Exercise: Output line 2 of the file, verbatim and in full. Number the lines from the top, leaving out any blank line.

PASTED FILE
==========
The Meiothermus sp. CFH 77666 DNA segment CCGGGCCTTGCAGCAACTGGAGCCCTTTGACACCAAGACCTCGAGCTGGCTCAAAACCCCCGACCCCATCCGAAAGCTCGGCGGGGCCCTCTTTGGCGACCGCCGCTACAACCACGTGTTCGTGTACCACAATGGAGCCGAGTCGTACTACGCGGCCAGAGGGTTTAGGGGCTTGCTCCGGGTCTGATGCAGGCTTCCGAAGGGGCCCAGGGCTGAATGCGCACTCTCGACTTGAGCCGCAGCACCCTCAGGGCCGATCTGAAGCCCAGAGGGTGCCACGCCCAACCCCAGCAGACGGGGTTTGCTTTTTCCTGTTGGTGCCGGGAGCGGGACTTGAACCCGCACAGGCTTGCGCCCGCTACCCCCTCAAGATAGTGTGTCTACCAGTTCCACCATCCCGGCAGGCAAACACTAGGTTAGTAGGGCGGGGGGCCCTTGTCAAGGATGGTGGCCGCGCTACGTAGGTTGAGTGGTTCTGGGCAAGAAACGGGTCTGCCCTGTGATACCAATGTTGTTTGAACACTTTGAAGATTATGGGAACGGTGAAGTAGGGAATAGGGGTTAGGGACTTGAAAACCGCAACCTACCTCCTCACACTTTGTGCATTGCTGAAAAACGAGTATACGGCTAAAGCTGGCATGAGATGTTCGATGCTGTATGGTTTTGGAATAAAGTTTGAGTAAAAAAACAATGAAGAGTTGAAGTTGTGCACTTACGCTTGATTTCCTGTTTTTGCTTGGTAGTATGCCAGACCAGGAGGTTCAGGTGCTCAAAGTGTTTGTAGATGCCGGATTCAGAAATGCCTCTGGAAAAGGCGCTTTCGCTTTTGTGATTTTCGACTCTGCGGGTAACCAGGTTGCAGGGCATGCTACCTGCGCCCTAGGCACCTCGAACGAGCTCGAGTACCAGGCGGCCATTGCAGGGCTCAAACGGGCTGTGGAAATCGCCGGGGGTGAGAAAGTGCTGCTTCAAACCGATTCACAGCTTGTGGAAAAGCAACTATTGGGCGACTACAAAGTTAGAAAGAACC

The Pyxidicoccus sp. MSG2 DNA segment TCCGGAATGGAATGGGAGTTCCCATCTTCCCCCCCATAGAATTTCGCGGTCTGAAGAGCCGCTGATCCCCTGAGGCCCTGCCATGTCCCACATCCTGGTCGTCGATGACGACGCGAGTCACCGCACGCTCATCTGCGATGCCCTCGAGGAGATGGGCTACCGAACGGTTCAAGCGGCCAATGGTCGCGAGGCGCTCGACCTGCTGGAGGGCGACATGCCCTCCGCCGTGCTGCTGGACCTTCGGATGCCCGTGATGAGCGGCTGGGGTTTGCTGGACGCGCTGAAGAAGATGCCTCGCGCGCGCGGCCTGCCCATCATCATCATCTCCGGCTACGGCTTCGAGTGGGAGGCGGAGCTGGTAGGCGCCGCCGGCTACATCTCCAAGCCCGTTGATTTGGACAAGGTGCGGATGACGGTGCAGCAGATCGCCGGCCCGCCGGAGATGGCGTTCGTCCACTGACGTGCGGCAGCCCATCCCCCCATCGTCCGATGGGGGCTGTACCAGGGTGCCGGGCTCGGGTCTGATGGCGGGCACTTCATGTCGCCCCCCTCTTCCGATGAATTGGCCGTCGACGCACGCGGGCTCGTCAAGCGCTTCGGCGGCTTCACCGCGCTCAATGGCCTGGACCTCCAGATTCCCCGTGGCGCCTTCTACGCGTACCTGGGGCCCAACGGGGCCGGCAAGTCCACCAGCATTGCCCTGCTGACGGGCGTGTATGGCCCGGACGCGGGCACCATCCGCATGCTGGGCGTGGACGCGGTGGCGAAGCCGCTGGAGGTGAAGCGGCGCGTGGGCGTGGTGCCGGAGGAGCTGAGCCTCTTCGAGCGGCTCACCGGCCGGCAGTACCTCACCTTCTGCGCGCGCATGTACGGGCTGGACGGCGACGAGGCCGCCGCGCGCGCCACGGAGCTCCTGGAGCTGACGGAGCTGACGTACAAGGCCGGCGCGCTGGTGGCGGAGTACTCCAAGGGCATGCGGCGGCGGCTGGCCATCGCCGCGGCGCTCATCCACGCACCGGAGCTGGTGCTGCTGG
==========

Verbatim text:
The Pyxidicoccus sp. MSG2 DNA segment TCCGGAATGGAATGGGAGTTCCCATCTTCCCCCCCATAGAATTTCGCGGTCTGAAGAGCCGCTGATCCCCTGAGGCCCTGCCATGTCCCACATCCTGGTCGTCGATGACGACGCGAGTCACCGCACGCTCATCTGCGATGCCCTCGAGGAGATGGGCTACCGAACGGTTCAAGCGGCCAATGGTCGCGAGGCGCTCGACCTGCTGGAGGGCGACATGCCCTCCGCCGTGCTGCTGGACCTTCGGATGCCCGTGATGAGCGGCTGGGGTTTGCTGGACGCGCTGAAGAAGATGCCTCGCGCGCGCGGCCTGCCCATCATCATCATCTCCGGCTACGGCTTCGAGTGGGAGGCGGAGCTGGTAGGCGCCGCCGGCTACATCTCCAAGCCCGTTGATTTGGACAAGGTGCGGATGACGGTGCAGCAGATCGCCGGCCCGCCGGAGATGGCGTTCGTCCACTGACGTGCGGCAGCCCATCCCCCCATCGTCCGATGGGGGCTGTACCAGGGTGCCGGGCTCGGGTCTGATGGCGGGCACTTCATGTCGCCCCCCTCTTCCGATGAATTGGCCGTCGACGCACGCGGGCTCGTCAAGCGCTTCGGCGGCTTCACCGCGCTCAATGGCCTGGACCTCCAGATTCCCCGTGGCGCCTTCTACGCGTACCTGGGGCCCAACGGGGCCGGCAAGTCCACCAGCATTGCCCTGCTGACGGGCGTGTATGGCCCGGACGCGGGCACCATCCGCATGCTGGGCGTGGACGCGGTGGCGAAGCCGCTGGAGGTGAAGCGGCGCGTGGGCGTGGTGCCGGAGGAGCTGAGCCTCTTCGAGCGGCTCACCGGCCGGCAGTACCTCACCTTCTGCGCGCGCATGTACGGGCTGGACGGCGACGAGGCCGCCGCGCGCGCCACGGAGCTCCTGGAGCTGACGGAGCTGACGTACAAGGCCGGCGCGCTGGTGGCGGAGTACTCCAAGGGCATGCGGCGGCGGCTGGCCATCGCCGCGGCGCTCATCCACGCACCGGAGCTGGTGCTGCTGG